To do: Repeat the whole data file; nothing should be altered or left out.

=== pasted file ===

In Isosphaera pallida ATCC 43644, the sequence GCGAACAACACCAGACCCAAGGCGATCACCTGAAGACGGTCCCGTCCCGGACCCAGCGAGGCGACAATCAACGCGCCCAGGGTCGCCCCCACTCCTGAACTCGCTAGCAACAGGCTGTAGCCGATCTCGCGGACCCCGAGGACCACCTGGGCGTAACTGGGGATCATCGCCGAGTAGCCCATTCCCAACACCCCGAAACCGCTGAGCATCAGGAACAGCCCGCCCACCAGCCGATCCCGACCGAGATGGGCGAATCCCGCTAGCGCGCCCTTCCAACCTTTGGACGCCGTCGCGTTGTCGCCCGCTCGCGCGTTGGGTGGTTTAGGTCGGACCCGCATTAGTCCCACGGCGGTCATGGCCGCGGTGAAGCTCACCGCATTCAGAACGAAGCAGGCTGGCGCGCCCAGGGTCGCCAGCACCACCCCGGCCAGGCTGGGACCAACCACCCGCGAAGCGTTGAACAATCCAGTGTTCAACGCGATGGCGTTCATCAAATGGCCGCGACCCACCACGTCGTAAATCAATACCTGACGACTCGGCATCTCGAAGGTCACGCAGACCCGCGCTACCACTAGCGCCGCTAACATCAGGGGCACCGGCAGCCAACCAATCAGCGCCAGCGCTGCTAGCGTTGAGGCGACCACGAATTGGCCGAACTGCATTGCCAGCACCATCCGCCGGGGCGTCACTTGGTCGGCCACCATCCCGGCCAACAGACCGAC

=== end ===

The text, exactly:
In Isosphaera pallida ATCC 43644, the sequence GCGAACAACACCAGACCCAAGGCGATCACCTGAAGACGGTCCCGTCCCGGACCCAGCGAGGCGACAATCAACGCGCCCAGGGTCGCCCCCACTCCTGAACTCGCTAGCAACAGGCTGTAGCCGATCTCGCGGACCCCGAGGACCACCTGGGCGTAACTGGGGATCATCGCCGAGTAGCCCATTCCCAACACCCCGAAACCGCTGAGCATCAGGAACAGCCCGCCCACCAGCCGATCCCGACCGAGATGGGCGAATCCCGCTAGCGCGCCCTTCCAACCTTTGGACGCCGTCGCGTTGTCGCCCGCTCGCGCGTTGGGTGGTTTAGGTCGGACCCGCATTAGTCCCACGGCGGTCATGGCCGCGGTGAAGCTCACCGCATTCAGAACGAAGCAGGCTGGCGCGCCCAGGGTCGCCAGCACCACCCCGGCCAGGCTGGGACCAACCACCCGCGAAGCGTTGAACAATCCAGTGTTCAACGCGATGGCGTTCATCAAATGGCCGCGACCCACCACGTCGTAAATCAATACCTGACGACTCGGCATCTCGAAGGTCACGCAGACCCGCGCTACCACTAGCGCCGCTAACATCAGGGGCACCGGCAGCCAACCAATCAGCGCCAGCGCTGCTAGCGTTGAGGCGACCACGAATTGGCCGAACTGCATTGCCAGCACCATCCGCCGGGGCGTCACTTGGTCGGCCACCATCCCGGCCAACAGACCGAC